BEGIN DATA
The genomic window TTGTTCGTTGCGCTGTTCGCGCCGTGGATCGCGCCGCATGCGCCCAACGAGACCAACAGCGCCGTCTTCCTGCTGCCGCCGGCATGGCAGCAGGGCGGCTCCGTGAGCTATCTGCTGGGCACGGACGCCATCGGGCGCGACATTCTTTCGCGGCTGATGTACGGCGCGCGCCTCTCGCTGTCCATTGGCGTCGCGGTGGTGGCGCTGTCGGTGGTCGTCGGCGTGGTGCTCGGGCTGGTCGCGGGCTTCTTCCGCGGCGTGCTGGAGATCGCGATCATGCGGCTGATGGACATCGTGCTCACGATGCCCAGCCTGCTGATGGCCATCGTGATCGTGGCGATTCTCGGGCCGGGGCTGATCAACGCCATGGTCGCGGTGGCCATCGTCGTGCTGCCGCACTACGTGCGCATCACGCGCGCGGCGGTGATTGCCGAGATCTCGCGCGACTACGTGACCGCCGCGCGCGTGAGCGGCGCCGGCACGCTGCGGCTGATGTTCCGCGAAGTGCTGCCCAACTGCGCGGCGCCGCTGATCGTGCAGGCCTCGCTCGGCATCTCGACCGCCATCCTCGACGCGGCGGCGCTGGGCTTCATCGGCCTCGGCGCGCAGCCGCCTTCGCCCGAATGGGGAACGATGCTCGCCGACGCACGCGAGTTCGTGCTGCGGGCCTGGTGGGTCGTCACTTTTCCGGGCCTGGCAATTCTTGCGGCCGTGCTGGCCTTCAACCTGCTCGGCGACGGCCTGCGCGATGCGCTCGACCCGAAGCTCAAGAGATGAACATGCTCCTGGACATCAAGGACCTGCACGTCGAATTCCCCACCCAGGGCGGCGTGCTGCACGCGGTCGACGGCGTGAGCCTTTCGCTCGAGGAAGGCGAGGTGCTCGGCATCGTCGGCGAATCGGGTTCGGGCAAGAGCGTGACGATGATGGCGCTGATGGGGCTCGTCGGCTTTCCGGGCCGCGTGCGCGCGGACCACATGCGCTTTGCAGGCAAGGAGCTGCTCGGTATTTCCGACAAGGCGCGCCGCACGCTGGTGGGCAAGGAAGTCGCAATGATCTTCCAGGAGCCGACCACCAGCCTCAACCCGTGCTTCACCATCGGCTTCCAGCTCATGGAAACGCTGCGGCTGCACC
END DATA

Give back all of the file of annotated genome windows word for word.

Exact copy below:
The genomic window TTGTTCGTTGCGCTGTTCGCGCCGTGGATCGCGCCGCATGCGCCCAACGAGACCAACAGCGCCGTCTTCCTGCTGCCGCCGGCATGGCAGCAGGGCGGCTCCGTGAGCTATCTGCTGGGCACGGACGCCATCGGGCGCGACATTCTTTCGCGGCTGATGTACGGCGCGCGCCTCTCGCTGTCCATTGGCGTCGCGGTGGTGGCGCTGTCGGTGGTCGTCGGCGTGGTGCTCGGGCTGGTCGCGGGCTTCTTCCGCGGCGTGCTGGAGATCGCGATCATGCGGCTGATGGACATCGTGCTCACGATGCCCAGCCTGCTGATGGCCATCGTGATCGTGGCGATTCTCGGGCCGGGGCTGATCAACGCCATGGTCGCGGTGGCCATCGTCGTGCTGCCGCACTACGTGCGCATCACGCGCGCGGCGGTGATTGCCGAGATCTCGCGCGACTACGTGACCGCCGCGCGCGTGAGCGGCGCCGGCACGCTGCGGCTGATGTTCCGCGAAGTGCTGCCCAACTGCGCGGCGCCGCTGATCGTGCAGGCCTCGCTCGGCATCTCGACCGCCATCCTCGACGCGGCGGCGCTGGGCTTCATCGGCCTCGGCGCGCAGCCGCCTTCGCCCGAATGGGGAACGATGCTCGCCGACGCACGCGAGTTCGTGCTGCGGGCCTGGTGGGTCGTCACTTTTCCGGGCCTGGCAATTCTTGCGGCCGTGCTGGCCTTCAACCTGCTCGGCGACGGCCTGCGCGATGCGCTCGACCCGAAGCTCAAGAGATGAACATGCTCCTGGACATCAAGGACCTGCACGTCGAATTCCCCACCCAGGGCGGCGTGCTGCACGCGGTCGACGGCGTGAGCCTTTCGCTCGAGGAAGGCGAGGTGCTCGGCATCGTCGGCGAATCGGGTTCGGGCAAGAGCGTGACGATGATGGCGCTGATGGGGCTCGTCGGCTTTCCGGGCCGCGTGCGCGCGGACCACATGCGCTTTGCAGGCAAGGAGCTGCTCGGTATTTCCGACAAGGCGCGCCGCACGCTGGTGGGCAAGGAAGTCGCAATGATCTTCCAGGAGCCGACCACCAGCCTCAACCCGTGCTTCACCATCGGCTTCCAGCTCATGGAAACGCTGCGGCTGCACC